What can we say about Greek-American hero and New Yorker Thomas Kansas? Born in the Kingdom of Greece in the late 1800s, Thomas left Greece during a very a tough time, journeying into the unknown on a sea voyage across the Atlantic, with little hope of success. He was likely travelling away from home for the first time in his life.
He is venturing into a land, the United States, where he does not speak, read, or write English, and has no skills to speak of. He carries only his will and tenacity to find work, and applies his strong sense of commitment to making it in the land of opportunity.
Mr. Thomas Kansas, and his brothers John and Andrew, made their way to Schenectady, a city 165 miles north of New York City, with a 1912 population of about 80,000.
Within a few years of working together, they bought and operated their own produce store and later owned a restaurant in the City of Schenectady.
Thomas was well known amongst his fellow Greeks, not only in his city but in the surrounding towns including Albany NY.
With the Balkan War on the horizon, Thomas reached out to his fellow Greeks and organized a series of meetings to establish a concerted effort, expecting a call to arms. Many of the men working in the upstate region of New York State were in the Army reserve with a clear obligation to return to Greece for active duty if war was declared. By Friday, October 4, 1912, the Schenectady Gazette’s front page printed the Greek Government’s call to duty for all Greeks throughout the United States that found themselves in the Greek military reserves. The announcement was of course made in the many Greek language newspapers, and also most American newspapers throughout the United States. The Greeks had to make fast decisions. Do they leave all they had built, their jobs, which represented almost every blue-collar and many white-collar positions, their businesses, their property – a few even had families in the States – and leave for war?
As a community leader, Thomas Kansas quickly rallied the men for a discussion on the details and logistics of leaving for war, and how long it would take to leave since they had established themselves as respectable members of the working community. However, there were no second thoughts; they were obligated and honor bound, and so they would leave as soon as possible. The great majority of the reservists and a strong representation of pure volunteers would set out within a matter of days for the front.
Once they agreed on the details, they made their way to the Schenectady train station and set out for New York City. And once in the city, they would board steamships for Greece.
Thomas had two brothers, one that stayed in Schenectady, Andrew, the oldest, would watch over their business affairs, the youngest brother, John, left with Thomas for the war. Thomas would correspond with the local newspaper, sending back letters with details of the trip to Greece and the war, even sending pictures to friends and family, which had become something of a common practice since photos were affordable and easy to take and develop in a timely fashion. The local newspaper even published some of his correspondence.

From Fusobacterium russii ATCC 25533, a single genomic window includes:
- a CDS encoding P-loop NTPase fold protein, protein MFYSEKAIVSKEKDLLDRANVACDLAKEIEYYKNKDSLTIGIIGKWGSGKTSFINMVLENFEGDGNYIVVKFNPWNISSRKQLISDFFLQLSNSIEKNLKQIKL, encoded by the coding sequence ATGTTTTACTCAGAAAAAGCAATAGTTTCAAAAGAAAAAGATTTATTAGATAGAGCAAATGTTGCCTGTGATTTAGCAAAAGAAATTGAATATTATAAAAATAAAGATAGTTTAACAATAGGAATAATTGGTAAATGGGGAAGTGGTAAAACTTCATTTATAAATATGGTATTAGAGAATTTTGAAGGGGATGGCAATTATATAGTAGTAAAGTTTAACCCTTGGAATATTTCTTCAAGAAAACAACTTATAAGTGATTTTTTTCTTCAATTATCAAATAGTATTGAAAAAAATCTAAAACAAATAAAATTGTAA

Once arriving in Greece, Thomas and John were sent to the front. They fought and eventually completed their military duty. They met with their family before leaving for the trip back to the United States in 1914. And while in Greece he would recruit a Greek Priest, who agreed to travel to the United States and establish the first Greek Orthodox Church, later named St. George’s GOC in Schenectady NY (which still exists to this day).
Thomas was a founder and the first Parish Council president; his brother John later became a founding member of the local AHEPA chapter in 1926.
So, what do we say about the life of a hero like Thomas Kansas? He was a pioneer builder of the new Greek-American community – like many other Balkan War veterans. He married and had a family in the United States, became a business owner, and a driving force behind both the Church and the business community. His brother John was active in the civic affairs of the American community as well, blending their pride for native Greece and their new home of the United States.
Thomas’s story is not unique as most of the returning Balkan War veterans helped establish the oldest Greek communities and= parishes in the United States.
To Mr. Thomas Kansas, and Mr. John Kansas, although you are unsung Greek-American heroes, I extend my sincerest gratitude and may you and all the other Balkan War Heroes never be forgotten.
Next time we meet one of the greatest American Philhellenes of the first Balkan War of 1912.
Peter S. Giakoumis is the author of The Forgotten Heroes of the Balkan Wars: Greek-Americans and Philhellenes 1912-1913.
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